Following an unprecedented three-year wave of state legislative attacks on abortion and family planning services, a group of Democratic lawmakers in the House and Senate plan to go on the offensive Wednesday with a historic bill that would make it illegal for states to chip away at women's reproductive rights.
Sen. Richard Blumenthal (D-Conn.) will introduce the Women's Health Protection Act of 2013, joined by Sens. Barbara Boxer (D-Calif.) and Tammy Baldwin (D-Wis.) and Reps. Marcia Fudge (D-Ohio), Judy Chu (D-Calif.) and Lois Frankel (D-Fla.). The bill would prohibit states from passing so-called Targeted Regulation of Abortion Providers (TRAP) laws, which impose strict and cost-prohibitive building standards on abortion clinics, require women seeking abortions to have ultrasounds, and create other barriers to abortion access.
The Supreme Court decided in Roe v. Wade that states cannot block women's access to abortion before the fetus is viable outside the womb, which is estimated to occur between 22 and 24 weeks of pregnancy. But state legislators have found a number of ways to make it difficult logistically, financially and emotionally for women to have abortions before that point.
"In states like Texas and Wisconsin, legislatures are passing bills with the false pretext of protecting health when their only objective is to obstruct and curtail access to safe and legal abortions and reproductive services. These laws are largely unconstitutional, and some measure of certainty and clarity is required to preempt these regulations and laws so women are not deterred in their very personal decisions based on their own values on how they want to use their constitutional rights," Blumenthal said. "The Women’s Health Protection Act will provide a clear and certain response to these regulations and laws that impose unnecessary tests, procedures and restrictions — including requirements for physical layout in clinics — on reproductive services."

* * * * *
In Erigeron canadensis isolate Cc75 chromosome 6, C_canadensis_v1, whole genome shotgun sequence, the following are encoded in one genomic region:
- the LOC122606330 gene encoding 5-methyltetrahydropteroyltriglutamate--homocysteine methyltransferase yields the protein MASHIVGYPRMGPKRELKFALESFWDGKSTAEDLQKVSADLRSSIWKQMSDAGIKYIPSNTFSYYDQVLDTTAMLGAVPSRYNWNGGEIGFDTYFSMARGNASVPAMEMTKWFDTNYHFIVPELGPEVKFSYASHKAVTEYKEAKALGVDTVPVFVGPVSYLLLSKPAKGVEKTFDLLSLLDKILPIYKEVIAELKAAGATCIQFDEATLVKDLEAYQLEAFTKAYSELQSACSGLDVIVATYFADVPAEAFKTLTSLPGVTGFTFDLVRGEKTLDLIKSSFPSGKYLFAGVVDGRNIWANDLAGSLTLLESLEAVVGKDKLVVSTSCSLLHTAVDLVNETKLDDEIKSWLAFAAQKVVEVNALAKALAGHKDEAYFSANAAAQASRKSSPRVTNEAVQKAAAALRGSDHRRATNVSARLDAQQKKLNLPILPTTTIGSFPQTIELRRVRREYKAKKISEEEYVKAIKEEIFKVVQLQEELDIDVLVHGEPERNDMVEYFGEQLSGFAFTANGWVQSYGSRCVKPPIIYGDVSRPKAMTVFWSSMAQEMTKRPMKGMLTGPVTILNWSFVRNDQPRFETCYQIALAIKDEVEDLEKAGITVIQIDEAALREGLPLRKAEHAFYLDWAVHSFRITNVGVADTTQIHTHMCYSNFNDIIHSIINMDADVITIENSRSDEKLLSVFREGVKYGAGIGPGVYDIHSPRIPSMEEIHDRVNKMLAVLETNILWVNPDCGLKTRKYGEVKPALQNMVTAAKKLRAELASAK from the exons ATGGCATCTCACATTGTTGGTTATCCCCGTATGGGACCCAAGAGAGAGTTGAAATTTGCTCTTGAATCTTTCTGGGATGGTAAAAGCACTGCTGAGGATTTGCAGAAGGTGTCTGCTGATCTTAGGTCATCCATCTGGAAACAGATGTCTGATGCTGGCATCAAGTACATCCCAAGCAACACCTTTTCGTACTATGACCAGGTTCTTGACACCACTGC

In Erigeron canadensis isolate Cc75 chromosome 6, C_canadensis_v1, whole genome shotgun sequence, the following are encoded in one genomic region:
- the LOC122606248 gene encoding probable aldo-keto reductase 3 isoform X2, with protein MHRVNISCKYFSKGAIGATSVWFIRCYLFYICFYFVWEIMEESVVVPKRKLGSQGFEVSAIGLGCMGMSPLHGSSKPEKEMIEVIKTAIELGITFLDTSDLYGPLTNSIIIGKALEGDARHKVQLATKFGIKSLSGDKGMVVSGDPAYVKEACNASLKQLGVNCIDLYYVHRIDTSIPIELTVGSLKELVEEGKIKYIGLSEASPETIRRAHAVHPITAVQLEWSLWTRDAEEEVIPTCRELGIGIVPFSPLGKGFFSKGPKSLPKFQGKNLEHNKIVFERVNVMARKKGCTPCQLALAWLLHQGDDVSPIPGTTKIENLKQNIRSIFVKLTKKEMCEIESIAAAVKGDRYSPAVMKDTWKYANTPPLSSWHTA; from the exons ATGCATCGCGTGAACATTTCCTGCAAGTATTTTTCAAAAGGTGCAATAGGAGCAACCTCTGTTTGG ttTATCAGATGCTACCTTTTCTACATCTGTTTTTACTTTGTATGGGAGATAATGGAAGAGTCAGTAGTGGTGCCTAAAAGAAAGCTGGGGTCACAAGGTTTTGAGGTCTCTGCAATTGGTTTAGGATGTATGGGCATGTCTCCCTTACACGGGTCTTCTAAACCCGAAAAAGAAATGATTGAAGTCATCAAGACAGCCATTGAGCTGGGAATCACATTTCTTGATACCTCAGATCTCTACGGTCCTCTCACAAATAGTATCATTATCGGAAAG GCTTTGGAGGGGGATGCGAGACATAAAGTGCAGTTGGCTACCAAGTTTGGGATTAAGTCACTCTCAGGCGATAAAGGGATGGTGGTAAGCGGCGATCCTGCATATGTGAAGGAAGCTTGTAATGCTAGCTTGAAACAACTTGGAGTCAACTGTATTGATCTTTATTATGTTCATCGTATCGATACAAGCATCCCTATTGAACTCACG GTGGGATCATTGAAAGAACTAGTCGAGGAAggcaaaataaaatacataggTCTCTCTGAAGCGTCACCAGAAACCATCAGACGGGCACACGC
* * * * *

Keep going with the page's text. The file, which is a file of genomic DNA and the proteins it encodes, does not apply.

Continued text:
Blumenthal's bill wouldn't automatically overturn states' existing anti-abortion laws, but because federal law trumps state law, it would provide a means to challenge them in court. The bill would direct judges to consider certain factors in determining whether a restriction is legal, such as whether it interferes with a doctor's good-faith medical judgment, or whether it's likely to interfere with or delay women's access to abortion.
The last time Congress passed proactive legislation to protect abortion rights was in 1994, with the Freedom of Access to Clinic Entrances Act. The bill responded to attacks on abortion clinics in the 1990s by prohibiting acts of violence against clinics or the women who visited them.
Blumenthal and his colleagues plan to introduce and discuss the bill in a press conference on Wednesday afternoon. While it has a strong chance of passing in the Democrat-controlled Senate, it faces nearly impossible odds in the House.